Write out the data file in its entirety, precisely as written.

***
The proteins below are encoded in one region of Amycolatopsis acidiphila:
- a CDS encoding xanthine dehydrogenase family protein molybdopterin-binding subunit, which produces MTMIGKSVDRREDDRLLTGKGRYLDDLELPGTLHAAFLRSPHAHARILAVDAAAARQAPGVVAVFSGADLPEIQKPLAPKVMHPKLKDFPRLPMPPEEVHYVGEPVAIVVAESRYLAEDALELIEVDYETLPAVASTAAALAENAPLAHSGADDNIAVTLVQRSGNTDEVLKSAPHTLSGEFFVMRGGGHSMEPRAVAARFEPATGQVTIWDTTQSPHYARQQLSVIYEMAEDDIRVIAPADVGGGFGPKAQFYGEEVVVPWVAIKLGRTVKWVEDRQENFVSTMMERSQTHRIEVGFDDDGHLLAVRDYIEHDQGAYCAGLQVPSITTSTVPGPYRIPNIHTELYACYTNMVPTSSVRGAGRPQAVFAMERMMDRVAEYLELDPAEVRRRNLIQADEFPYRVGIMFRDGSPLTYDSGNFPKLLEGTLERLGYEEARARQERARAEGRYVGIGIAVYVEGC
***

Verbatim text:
The proteins below are encoded in one region of Amycolatopsis acidiphila:
- a CDS encoding xanthine dehydrogenase family protein molybdopterin-binding subunit, which produces MTMIGKSVDRREDDRLLTGKGRYLDDLELPGTLHAAFLRSPHAHARILAVDAAAARQAPGVVAVFSGADLPEIQKPLAPKVMHPKLKDFPRLPMPPEEVHYVGEPVAIVVAESRYLAEDALELIEVDYETLPAVASTAAALAENAPLAHSGADDNIAVTLVQRSGNTDEVLKSAPHTLSGEFFVMRGGGHSMEPRAVAARFEPATGQVTIWDTTQSPHYARQQLSVIYEMAEDDIRVIAPADVGGGFGPKAQFYGEEVVVPWVAIKLGRTVKWVEDRQENFVSTMMERSQTHRIEVGFDDDGHLLAVRDYIEHDQGAYCAGLQVPSITTSTVPGPYRIPNIHTELYACYTNMVPTSSVRGAGRPQAVFAMERMMDRVAEYLELDPAEVRRRNLIQADEFPYRVGIMFRDGSPLTYDSGNFPKLLEGTLERLGYEEARARQERARAEGRYVGIGIAVYVEGC